We believe without seeing, but that is not yet enough for us. We must be willing to seek the Lord in our lives. We can do that by living the forgiveness that Jesus asks of His disciples in the Gospel today. Forgiveness is letting go of insults and injuries, of slander and gossip and other injustices that we experience. “Letting go” of these things means that we also let go of our own exaggerated sense of self-importance, and it means that we not only forgive but also forget — something so hard for us to do and impossible to do without grace.

When we forgive, we share Jesus’ passion and death with Him, and we echo His words: “Father, forgive them for they know not what they do.” When we forgive, we accept the mission that Jesus gave to His friends huddled in fear in that upper room. When we forgive, we become instruments of the Holy Spirit, bringing the new life of Jesus’ Resurrection to others. When we forgive, we become the blessed who have not seen but who truly believe.

Thomas initially set conditions for his decision to believe. Jesus showed how futile these conditions were when Jesus shows Thomas His own glorified wounds. This experience of Thomas in the loving presence of the assembled disciples prompts in him the gift of the faithful cry, “My Lord, and my God.” The glorified wounds of Christ are manifested in the presence of the Church, gathered in that room and gathered here today — the wounded Apostles, the wounded disciples are glorified as well in the wounds of Christ. They are not the bloody wounds of sin. They are the glorified wounds of love, mercy, and forgiveness.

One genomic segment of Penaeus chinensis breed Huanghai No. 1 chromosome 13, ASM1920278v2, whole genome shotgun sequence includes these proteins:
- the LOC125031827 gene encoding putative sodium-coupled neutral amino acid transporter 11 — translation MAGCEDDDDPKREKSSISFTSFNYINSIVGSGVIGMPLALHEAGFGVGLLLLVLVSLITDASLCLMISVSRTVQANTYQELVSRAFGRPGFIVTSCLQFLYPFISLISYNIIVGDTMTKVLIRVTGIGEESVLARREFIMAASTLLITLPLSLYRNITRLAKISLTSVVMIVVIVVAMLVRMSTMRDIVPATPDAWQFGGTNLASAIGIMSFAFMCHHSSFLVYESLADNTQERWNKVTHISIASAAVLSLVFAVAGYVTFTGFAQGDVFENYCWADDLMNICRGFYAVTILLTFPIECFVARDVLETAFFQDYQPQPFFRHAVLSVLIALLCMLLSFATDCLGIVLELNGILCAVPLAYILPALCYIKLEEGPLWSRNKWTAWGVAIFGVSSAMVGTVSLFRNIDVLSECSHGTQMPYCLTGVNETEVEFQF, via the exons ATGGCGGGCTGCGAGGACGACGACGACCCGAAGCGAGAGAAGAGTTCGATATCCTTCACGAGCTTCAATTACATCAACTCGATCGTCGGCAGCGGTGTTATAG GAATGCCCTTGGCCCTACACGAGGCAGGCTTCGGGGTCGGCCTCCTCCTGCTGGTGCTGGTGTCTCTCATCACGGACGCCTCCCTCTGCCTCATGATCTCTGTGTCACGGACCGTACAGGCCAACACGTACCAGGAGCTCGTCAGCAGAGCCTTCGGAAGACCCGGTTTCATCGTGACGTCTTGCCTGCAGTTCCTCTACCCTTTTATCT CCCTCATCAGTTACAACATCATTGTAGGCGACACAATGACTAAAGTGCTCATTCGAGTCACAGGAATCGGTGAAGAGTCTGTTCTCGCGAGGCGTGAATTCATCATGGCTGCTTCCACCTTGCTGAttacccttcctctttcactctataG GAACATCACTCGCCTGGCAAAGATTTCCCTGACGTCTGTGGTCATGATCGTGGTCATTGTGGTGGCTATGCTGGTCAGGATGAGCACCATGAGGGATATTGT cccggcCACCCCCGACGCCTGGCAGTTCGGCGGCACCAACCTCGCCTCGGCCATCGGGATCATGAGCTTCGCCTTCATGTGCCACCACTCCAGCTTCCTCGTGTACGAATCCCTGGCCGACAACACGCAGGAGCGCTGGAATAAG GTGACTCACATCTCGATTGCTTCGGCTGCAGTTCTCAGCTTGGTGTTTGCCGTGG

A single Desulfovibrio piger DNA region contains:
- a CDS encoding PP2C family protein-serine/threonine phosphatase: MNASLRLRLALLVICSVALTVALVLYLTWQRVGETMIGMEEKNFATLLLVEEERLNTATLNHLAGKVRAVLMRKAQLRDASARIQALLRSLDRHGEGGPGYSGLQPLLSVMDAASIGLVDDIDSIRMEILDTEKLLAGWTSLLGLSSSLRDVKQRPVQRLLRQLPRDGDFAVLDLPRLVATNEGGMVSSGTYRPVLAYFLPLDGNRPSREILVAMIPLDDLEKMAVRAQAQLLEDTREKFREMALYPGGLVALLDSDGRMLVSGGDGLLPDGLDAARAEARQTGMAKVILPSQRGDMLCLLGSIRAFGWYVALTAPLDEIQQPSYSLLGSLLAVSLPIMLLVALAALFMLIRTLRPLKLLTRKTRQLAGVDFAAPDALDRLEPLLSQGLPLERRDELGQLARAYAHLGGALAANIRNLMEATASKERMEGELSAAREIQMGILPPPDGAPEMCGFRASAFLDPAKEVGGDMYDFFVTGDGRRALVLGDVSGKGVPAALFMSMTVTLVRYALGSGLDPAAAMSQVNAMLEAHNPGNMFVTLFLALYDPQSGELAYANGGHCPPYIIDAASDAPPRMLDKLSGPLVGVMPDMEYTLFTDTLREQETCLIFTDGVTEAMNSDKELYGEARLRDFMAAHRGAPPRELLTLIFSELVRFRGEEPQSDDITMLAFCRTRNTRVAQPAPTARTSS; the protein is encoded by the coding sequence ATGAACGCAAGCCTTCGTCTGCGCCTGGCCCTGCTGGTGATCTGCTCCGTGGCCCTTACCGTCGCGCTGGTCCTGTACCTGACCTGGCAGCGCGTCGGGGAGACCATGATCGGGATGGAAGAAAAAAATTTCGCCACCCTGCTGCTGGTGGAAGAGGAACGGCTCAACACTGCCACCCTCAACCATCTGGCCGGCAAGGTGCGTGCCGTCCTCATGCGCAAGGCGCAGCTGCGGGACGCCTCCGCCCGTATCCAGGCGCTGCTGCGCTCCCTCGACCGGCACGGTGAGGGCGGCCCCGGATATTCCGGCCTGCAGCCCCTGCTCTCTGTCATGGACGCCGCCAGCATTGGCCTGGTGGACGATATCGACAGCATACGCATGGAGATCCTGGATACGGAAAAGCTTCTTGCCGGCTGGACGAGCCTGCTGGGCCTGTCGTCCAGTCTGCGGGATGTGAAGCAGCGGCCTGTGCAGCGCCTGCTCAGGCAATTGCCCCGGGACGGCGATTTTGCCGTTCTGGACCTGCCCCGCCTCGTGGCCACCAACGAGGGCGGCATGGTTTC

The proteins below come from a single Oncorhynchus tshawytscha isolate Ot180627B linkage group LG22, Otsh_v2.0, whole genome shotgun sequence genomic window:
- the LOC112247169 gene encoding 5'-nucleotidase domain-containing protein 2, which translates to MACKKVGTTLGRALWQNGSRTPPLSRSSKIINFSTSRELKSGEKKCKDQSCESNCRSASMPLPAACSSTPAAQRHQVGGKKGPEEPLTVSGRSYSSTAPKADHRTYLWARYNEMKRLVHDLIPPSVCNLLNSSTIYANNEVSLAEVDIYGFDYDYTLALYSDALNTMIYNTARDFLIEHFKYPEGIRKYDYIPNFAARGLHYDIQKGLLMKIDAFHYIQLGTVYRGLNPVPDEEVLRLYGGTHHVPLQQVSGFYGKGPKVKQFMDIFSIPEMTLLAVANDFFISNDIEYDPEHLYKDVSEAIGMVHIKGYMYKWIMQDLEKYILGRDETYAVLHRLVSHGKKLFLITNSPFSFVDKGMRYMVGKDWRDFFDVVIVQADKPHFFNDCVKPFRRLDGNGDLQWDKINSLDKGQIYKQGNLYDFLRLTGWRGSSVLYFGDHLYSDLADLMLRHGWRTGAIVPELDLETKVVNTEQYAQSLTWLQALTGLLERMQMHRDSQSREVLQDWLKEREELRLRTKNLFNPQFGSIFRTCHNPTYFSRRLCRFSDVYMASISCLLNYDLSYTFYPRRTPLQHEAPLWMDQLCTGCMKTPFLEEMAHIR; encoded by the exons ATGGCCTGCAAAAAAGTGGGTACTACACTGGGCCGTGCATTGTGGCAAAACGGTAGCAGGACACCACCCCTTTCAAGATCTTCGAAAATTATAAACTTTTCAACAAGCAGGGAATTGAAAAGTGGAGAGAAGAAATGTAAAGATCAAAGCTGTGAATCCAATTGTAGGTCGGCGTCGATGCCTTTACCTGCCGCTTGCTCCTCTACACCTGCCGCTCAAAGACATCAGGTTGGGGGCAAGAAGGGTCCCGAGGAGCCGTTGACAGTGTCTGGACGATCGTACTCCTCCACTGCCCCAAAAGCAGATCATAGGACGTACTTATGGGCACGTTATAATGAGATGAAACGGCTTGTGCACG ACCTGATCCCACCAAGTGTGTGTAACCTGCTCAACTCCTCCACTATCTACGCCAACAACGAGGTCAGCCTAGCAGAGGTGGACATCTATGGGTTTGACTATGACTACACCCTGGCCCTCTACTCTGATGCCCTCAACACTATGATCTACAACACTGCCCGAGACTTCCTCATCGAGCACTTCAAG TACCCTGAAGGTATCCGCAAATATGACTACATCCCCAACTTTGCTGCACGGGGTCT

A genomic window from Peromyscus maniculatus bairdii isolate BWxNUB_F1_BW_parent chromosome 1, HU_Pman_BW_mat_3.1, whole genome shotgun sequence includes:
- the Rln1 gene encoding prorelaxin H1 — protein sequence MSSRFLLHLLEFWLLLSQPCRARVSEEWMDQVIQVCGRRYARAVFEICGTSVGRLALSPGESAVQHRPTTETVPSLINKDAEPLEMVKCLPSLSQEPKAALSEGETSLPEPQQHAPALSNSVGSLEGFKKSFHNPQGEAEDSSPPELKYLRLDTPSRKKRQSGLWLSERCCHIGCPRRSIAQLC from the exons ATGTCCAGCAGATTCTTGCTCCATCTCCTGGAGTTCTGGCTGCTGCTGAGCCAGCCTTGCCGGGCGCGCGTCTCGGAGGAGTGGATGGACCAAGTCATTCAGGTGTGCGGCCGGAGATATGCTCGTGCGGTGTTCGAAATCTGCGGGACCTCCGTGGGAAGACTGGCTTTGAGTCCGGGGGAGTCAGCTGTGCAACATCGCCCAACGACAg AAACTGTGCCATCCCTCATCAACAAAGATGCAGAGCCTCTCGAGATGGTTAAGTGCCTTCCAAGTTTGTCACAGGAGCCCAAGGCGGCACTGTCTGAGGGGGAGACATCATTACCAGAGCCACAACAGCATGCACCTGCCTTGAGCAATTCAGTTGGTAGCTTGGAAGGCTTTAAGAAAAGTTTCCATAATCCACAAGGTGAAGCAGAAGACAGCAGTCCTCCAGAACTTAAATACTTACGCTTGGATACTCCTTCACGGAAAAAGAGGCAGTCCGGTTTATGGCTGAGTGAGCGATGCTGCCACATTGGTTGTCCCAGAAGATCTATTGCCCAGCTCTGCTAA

The love of Christ through the cross engenders the eternal life and peace afforded us in His Resurrection. Because of Christ’s introduction of perfect love into death through His sacrifice on the cross, it is in and through the acceptance of death on God’s terms, which are truth and love, that eternal life mercifully enters into the world; not through our denial or evasion of sin and death based on conditions that we set for ourselves. If all we focus upon are the wounds caused by those who have hurt us without the light of grace and mercy; we run the risk of wounding others and of being wounded again by our own sins.

Thomas hears; then he believes; then he sees. Thomas at first is mistaken by thinking that seeing leads to believing. Yet, in encountering Christ in the gathered presence of the disciples whose testimony he has heard, Thomas comes to know that it is faith that leads to sight. 

We proceed now with the offering of the Mass that makes present the sacrifice by which our sins are forgiven and through which we receive the power to forgive others. Let us each listen to the words of the Eucharistic prayer and come to see in the consecrated elements of bread and wine the Body and Blood of Christ shed for love of us, so that we might truly believe that Christ is our Lord and our God. In the words of St. Bernard of Clairvaux, “You wish to see, listen. Hearing is a step towards vision.”